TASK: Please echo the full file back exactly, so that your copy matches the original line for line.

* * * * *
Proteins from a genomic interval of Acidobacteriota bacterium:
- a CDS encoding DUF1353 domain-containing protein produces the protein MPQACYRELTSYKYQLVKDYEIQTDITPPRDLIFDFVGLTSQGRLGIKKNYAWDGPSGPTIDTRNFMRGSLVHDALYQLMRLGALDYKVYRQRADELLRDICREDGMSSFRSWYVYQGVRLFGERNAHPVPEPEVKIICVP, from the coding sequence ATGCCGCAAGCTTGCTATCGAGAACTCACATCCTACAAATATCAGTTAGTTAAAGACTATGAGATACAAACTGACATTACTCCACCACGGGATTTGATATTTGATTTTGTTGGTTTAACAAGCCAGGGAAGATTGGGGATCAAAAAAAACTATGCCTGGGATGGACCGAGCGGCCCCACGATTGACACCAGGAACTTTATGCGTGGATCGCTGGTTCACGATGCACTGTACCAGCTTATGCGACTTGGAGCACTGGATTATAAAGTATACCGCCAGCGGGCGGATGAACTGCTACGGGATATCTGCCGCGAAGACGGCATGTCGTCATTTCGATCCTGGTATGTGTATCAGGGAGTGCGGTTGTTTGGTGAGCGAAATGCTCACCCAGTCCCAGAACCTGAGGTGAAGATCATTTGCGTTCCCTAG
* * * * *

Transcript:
Proteins from a genomic interval of Acidobacteriota bacterium:
- a CDS encoding DUF1353 domain-containing protein produces the protein MPQACYRELTSYKYQLVKDYEIQTDITPPRDLIFDFVGLTSQGRLGIKKNYAWDGPSGPTIDTRNFMRGSLVHDALYQLMRLGALDYKVYRQRADELLRDICREDGMSSFRSWYVYQGVRLFGERNAHPVPEPEVKIICVP, from the coding sequence ATGCCGCAAGCTTGCTATCGAGAACTCACATCCTACAAATATCAGTTAGTTAAAGACTATGAGATACAAACTGACATTACTCCACCACGGGATTTGATATTTGATTTTGTTGGTTTAACAAGCCAGGGAAGATTGGGGATCAAAAAAAACTATGCCTGGGATGGACCGAGCGGCCCCACGATTGACACCAGGAACTTTATGCGTGGATCGCTGGTTCACGATGCACTGTACCAGCTTATGCGACTTGGAGCACTGGATTATAAAGTATACCGCCAGCGGGCGGATGAACTGCTACGGGATATCTGCCGCGAAGACGGCATGTCGTCATTTCGATCCTGGTATGTGTATCAGGGAGTGCGGTTGTTTGGTGAGCGAAATGCTCACCCAGTCCCAGAACCTGAGGTGAAGATCATTTGCGTTCCCTAG